When one looks to Turkey, things are by contrast, far more complicated.

Turkey in many ways, cooked its own goose by consistently funding, arming and fighting beside anti-government jihadists in Syria. Had Turkey remained neutral in the conflict or even switched to a position of neutrality before 2016, Turkey would have been able to have a very legitimate position from which to speak against the creation of a Kurdish state in both Syria and Iraq.

But because Turkey illegally invaded and occupied both Syria and Iraq at various times, Turkey’s position is deeply compromised.

Turkey’s position boils down too, “We want Turkish imperialism to bring down the government in Damascus in favour of jihadist extremists, but at the same time the US is wrong to turn the Kurds into imperial clients”. The position is as intellectually untenable as it is the blatant new reality.

Turkish President Recep Tayyip Erdogan recently said that he wants to bring Saudi Arabia and the United States into the Astana Peace Talks. While he may have had many reasons for wanting this, it is almost certain that his goal would be to minamise US and Saudi ambitions to create a Kurdish state.

In Astana Turkey is generally supported by Iran in its opposition to a Kurdish state and Russia while having good contacts with many Kurdish leaders, would never advocate for a Kurdish state at the expense of Syria. 

READ MORE: 4 reasons Erdogan has invited US and Saudi Arabia to Astana Peace Talks

In reality, America would probably never participate in the Astana format anyway as it is difficult to see American diplomats sharing any kind of peace table with Iran at the present time. 

In trying to have the best of both worlds, Turkey now has the worst of each. Assad will stay and he’ll never forgive Turkey. Simultaneous to this, the Kurds have been embolden by the United States who clearly has no consideration for Turkish sentiments on the issue. The Turkey–US alliance which was strong for much of the 20th century and even before, may now take decades to fully recover.

For Syria, the fight is about dignity. The Syrian government now easily controls Syria’s big population centres, what many call ‘useful Syria’, the kinds of places that to put it bluntly, people would want to live in and tourists would want to visit.

Still, Syria does not want to lose any of its territory after having objectively won the war. And why should it? International law dictates Syria MUST retain its territory–every inch of it.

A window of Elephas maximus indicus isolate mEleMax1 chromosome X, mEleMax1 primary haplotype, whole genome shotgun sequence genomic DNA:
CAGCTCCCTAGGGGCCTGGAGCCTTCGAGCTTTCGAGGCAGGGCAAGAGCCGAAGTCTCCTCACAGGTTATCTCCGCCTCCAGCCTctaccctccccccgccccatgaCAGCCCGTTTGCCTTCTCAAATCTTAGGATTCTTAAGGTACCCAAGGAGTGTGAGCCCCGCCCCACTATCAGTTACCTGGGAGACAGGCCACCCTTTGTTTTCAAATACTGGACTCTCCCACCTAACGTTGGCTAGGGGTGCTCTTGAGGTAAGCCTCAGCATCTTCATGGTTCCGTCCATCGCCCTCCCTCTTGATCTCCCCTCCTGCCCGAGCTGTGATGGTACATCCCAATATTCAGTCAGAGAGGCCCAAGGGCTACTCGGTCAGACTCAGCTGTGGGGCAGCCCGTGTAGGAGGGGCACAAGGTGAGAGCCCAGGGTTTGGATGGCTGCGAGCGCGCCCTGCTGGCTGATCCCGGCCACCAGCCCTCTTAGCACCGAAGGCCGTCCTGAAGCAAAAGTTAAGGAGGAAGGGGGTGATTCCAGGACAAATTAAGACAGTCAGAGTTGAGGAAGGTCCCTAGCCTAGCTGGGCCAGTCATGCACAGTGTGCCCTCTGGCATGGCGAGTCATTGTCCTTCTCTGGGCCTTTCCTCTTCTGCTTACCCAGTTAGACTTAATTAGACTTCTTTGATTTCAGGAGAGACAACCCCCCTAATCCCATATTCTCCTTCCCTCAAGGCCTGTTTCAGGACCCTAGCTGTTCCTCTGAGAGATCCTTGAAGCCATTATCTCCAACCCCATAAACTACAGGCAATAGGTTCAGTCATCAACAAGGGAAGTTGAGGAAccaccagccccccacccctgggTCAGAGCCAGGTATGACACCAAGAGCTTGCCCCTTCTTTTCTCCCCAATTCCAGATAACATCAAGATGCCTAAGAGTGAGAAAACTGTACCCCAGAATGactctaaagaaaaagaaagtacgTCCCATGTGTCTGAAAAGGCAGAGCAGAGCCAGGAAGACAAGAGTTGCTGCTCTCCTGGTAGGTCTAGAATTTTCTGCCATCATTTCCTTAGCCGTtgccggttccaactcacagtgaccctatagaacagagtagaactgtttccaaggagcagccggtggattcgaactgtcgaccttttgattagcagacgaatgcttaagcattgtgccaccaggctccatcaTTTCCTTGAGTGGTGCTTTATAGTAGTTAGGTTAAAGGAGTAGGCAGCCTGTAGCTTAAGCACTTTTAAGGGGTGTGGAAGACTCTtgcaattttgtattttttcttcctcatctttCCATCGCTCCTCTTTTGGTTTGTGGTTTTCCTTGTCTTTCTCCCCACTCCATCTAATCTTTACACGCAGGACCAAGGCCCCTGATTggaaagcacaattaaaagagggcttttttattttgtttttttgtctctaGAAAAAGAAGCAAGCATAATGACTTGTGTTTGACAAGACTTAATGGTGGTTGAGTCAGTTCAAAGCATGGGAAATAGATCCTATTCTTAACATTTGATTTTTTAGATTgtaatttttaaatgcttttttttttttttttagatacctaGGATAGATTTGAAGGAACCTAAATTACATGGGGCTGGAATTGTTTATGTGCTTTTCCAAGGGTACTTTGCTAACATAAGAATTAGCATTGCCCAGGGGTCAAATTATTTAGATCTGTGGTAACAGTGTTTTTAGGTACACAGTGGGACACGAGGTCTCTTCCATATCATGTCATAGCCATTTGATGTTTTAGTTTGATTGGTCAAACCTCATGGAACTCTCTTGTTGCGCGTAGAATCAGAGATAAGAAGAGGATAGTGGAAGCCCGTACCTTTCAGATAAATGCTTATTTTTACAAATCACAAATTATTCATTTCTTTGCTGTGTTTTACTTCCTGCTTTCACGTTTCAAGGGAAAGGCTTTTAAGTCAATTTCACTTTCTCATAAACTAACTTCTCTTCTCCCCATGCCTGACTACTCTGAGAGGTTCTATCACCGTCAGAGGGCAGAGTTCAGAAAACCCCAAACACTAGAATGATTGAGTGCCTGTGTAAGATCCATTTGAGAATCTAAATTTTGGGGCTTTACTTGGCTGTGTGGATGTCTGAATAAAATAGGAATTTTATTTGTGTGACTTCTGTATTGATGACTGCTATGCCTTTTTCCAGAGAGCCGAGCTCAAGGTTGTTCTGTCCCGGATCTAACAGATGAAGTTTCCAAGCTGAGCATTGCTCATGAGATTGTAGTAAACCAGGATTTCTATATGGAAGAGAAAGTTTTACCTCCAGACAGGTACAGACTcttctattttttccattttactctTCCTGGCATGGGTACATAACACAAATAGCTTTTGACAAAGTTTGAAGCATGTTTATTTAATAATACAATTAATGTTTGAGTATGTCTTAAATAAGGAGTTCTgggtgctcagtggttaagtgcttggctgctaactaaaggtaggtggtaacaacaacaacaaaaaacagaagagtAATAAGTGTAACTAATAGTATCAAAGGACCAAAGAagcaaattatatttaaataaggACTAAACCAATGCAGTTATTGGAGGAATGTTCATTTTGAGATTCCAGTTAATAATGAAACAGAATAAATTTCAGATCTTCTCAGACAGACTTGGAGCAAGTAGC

For Russia ,it is a matter of balancing its partnership with Syria against not wanting a confrontation with the United States. Iran is in a similar position, though many in Iran would not so secretly like an opportunity to ‘teach the US a lesson’.

Turkey will do anything it can to stop Kurdistan from becoming a reality, though its options are far more limited than they would have been if Turkey had stayed out of the conflict from the beginning.

All the while, America, Israel and Saudi want whatever piece of the Syrian pie they can illegally get their hands on.

This is now beyond the ‘race for Berlin’, its more like an old fashioned imperial war of a bygone age, but one fought with 21st century military hardware.

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Clinton-Yeltsin docs shine a light on why Deep State hates Putin (Video)

The Duran – News in Review – Episode 114.

Alex Christoforou

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Bill Clinton and America ruled over Russia and Boris Yeltsin during the 1990s. Yeltsin showed little love for Russia and more interest in keeping power, and pleasing the oligarchs around him.

Then came Vladimir Putin, and everything changed.

Nearly 600 pages of memos and transcripts, documenting personal exchanges and telephone conversations between Bill Clinton and Boris Yeltsin, were made public by the Clinton Presidential Library in Little Rock, Arkansas.

Dating from January 1993 to December 1999, the documents provide a historical account of a time when US relations with Russia were at their best, as Russia was at its weakest.

On September 8, 1999, weeks after promoting the head of the Russia’s top intelligence agency to the post of prime minister, Russian President Boris Yeltsin took a phone call from U.S. President Bill Clinton.

The new prime minister was unknown, rising to the top of the Federal Security Service only a year earlier.

Yeltsin wanted to reassure Clinton that Vladimir Putin was a “solid man.”

Yeltsin told Clinton….

“I would like to tell you about him so you will know what kind of man he is.”

“I found out he is a solid man who is kept well abreast of various subjects under his purview. At the same time, he is thorough and strong, very sociable. And he can easily have good relations and contact with people who are his partners. I am sure you will find him to be a highly qualified partner.”

The Duran’s Alex Christoforou and Editor-in-Chief Alexander Mercouris discuss the nearly 600 pages of transcripts documenting the calls and personal conversations between then U.S. President Bill Clinton and Russian President Boris Yeltsin, released last month. A strong Clinton and a very weak Yeltsin underscore a warm and friendly relationship between the U.S. and Russia.

Then Vladimir Putin came along and decided to lift Russia out of the abyss, and things changed.

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Here are five must-read Clinton-Yeltsin exchanges from with the 600 pages released by the Clinton Library.

Via RT

Clinton sends ‘his people’ to get Yeltsin elected

Amid unceasing allegations of nefarious Russian influence in the 2016 presidential election, the Clinton-Yeltsin exchanges reveal how the US government threw its full weight behind Boris – in Russian parliamentary elections as well as for the 1996 reelection campaign, which he approached with 1-digit ratings.